Music camp connects Six Nations’ youth with heritage

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Campers and volunteer leaders at the second Music for the Spirit summer camp in Ohsweken, Six Nations. Photo: Richelle Miller
Campers and volunteer leaders at the second Music for the Spirit summer camp in Ohsweken, Six Nations. Photo: Richelle Miller

The village of Ohsweken in Six Nations of the Grand River, Ont., recently played host to the second Music for the Spirit summer day camp, which three Anglican Church of Canada agencies co-sponsored with other faith groups and charitable organizations.

The nine-day camp, held July 2-10, was geared toward youth ages nine through 14, and was aimed at “creating friendships, joy, and laughter through music.”

It was also meant to explore “life promotion strategies” by “building the self-esteem of young people,” teaching “respect and acceptance for oneself and others,” and providing “a creative outlet for the expression of emotions,” according to a grant proposal submitted to the Anglican Healing Fund by the Rev. Norman Casey, of the Anglican Parish of the Six Nations. (A grant from the Anglican Healing Fund, in combination with a 2014 donation from the Dreamcatcher Charitable Foundation, provided for the bulk of the camp’s inventory of guitars and keyboards.)

The camp was free to the public, and had a full complement of 27 participants, just over half of whom were returnees from the previous year. Eighteen adult and young adult volunteers from the local Six Nations community donated their time and energy as camp leaders in order to make it a reality.

Campers had the opportunity to gain experience on a number of different instruments, including guitar, violin, and keyboard. The guitar played an especially prominent role, due largely to its historic “affinity with the Six Nations community,” said an evaluative report co-authored by Scott Knarr, camp director, Richelle Miller, camp media and advertising co-ordinator, and the Rev. Casey.

Participants were able to explore and connect to parts of their cultural heritage as camp leaders guided them through the making of traditional hand drums, water drums, and cow horn rattles-which they were free to take with them at the end of camp. Four Mohawk-language singing mentors were also on hand to teach campers traditional singing methods of the Six Nations; one participant discovered a hitherto unknown passion for traditional dance during these lessons. Several campers had the chance to share what they had learned with the wider Six Nations community on a trip to the local Iroquois Lodge seniors’ residence, where they performed a selection of songs accompanied by guitar and violin.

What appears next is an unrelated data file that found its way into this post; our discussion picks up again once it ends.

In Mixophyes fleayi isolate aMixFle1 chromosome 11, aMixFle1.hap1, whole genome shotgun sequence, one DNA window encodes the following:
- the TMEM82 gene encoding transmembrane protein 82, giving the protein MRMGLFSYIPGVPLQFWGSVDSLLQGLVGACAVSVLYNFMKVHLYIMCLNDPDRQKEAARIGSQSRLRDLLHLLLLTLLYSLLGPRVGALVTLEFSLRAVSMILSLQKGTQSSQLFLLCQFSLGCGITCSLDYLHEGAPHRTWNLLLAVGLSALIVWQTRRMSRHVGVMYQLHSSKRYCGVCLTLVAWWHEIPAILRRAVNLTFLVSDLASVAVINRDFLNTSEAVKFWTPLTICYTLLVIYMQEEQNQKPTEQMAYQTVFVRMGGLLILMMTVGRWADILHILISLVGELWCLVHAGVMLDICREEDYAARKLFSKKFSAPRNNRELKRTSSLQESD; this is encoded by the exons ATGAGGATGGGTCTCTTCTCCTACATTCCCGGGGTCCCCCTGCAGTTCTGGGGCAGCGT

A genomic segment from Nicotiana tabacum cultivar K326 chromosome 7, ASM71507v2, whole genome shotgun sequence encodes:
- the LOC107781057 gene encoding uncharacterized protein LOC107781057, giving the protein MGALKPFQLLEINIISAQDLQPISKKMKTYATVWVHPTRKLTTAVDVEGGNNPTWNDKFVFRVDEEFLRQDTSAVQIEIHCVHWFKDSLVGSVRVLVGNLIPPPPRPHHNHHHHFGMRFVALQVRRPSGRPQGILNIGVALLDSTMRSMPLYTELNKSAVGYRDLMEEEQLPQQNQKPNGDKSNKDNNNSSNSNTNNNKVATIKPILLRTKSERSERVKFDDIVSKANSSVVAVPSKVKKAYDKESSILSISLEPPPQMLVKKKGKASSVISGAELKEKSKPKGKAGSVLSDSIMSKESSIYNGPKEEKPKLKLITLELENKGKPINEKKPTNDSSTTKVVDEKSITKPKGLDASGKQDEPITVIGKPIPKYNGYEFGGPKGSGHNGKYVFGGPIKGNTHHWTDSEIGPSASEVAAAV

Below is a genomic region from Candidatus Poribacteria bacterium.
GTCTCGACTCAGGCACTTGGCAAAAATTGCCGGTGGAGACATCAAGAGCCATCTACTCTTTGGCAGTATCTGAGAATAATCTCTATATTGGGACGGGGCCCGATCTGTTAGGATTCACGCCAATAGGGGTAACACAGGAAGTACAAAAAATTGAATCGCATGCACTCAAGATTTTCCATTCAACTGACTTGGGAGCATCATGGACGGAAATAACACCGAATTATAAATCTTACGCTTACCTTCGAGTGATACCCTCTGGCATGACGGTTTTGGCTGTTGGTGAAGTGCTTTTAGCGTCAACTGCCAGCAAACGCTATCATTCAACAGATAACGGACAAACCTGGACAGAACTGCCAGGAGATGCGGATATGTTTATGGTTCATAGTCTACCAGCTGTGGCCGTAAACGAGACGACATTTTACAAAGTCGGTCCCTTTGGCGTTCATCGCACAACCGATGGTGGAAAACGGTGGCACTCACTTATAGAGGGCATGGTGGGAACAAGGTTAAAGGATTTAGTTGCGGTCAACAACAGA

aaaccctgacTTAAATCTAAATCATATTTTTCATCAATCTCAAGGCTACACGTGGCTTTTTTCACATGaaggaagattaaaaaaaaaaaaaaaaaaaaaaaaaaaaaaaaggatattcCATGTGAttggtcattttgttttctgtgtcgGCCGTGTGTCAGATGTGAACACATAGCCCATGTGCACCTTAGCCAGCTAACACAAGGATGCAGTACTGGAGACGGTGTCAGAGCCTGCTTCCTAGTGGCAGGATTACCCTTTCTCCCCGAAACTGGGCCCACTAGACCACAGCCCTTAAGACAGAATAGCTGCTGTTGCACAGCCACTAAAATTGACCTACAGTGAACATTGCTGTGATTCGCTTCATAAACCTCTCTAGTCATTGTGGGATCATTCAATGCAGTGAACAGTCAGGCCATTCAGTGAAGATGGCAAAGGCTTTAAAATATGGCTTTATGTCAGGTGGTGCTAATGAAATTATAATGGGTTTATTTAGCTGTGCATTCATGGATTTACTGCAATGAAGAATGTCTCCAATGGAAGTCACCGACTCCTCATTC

The majority of the camp took place in the Six Nations Community Hall, a space the report described as “a joy from which to make music.” The Six Nations Elected Council waived the operation and maintenance fees for the camp’s duration as a gesture of support and an acknowledgment of the importance of Music for the Spirit for Six Nations youth. The hall also served as the site of the camp’s closing concert, which was well attended by participants’ families and members of the Six Nations community.

Faithlife Financial, Mount Zion Evangelical Lutheran Church in Waterloo, the Anglican Council of Indigenous Peoples (ACIP) and the Anglican Church of Canada’s Indigenous ministries also contributed to the camp. The latter two were particularly helpful in securing the presence of several traditional Indigenous music instructors, who made the trip from Alaska to teach at the camp for a second year, said organizers. A donation from a local member of the Anglican Parish of the Six Nations helped cover the cost of the meals and snacks for the campers.

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Ben Graves
Ben Graves worked as an intern for the Anglican Journal until August 2015.

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